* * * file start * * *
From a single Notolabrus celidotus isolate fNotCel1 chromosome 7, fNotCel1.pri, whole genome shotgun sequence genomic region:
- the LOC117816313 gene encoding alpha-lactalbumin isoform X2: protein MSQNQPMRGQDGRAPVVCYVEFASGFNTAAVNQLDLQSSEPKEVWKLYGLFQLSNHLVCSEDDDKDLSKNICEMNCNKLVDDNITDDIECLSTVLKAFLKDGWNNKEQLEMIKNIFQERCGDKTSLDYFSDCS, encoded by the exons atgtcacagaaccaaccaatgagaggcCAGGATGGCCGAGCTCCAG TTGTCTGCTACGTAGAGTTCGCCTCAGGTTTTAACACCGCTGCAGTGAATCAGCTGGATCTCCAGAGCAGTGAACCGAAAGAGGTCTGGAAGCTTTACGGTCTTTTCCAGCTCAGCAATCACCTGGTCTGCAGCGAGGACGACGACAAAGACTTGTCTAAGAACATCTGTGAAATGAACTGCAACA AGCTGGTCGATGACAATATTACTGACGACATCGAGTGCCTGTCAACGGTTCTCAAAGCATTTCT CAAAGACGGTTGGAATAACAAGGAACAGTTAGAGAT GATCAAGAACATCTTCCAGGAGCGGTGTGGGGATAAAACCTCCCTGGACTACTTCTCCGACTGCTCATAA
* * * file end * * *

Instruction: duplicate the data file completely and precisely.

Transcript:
From a single Notolabrus celidotus isolate fNotCel1 chromosome 7, fNotCel1.pri, whole genome shotgun sequence genomic region:
- the LOC117816313 gene encoding alpha-lactalbumin isoform X2: protein MSQNQPMRGQDGRAPVVCYVEFASGFNTAAVNQLDLQSSEPKEVWKLYGLFQLSNHLVCSEDDDKDLSKNICEMNCNKLVDDNITDDIECLSTVLKAFLKDGWNNKEQLEMIKNIFQERCGDKTSLDYFSDCS, encoded by the exons atgtcacagaaccaaccaatgagaggcCAGGATGGCCGAGCTCCAG TTGTCTGCTACGTAGAGTTCGCCTCAGGTTTTAACACCGCTGCAGTGAATCAGCTGGATCTCCAGAGCAGTGAACCGAAAGAGGTCTGGAAGCTTTACGGTCTTTTCCAGCTCAGCAATCACCTGGTCTGCAGCGAGGACGACGACAAAGACTTGTCTAAGAACATCTGTGAAATGAACTGCAACA AGCTGGTCGATGACAATATTACTGACGACATCGAGTGCCTGTCAACGGTTCTCAAAGCATTTCT CAAAGACGGTTGGAATAACAAGGAACAGTTAGAGAT GATCAAGAACATCTTCCAGGAGCGGTGTGGGGATAAAACCTCCCTGGACTACTTCTCCGACTGCTCATAA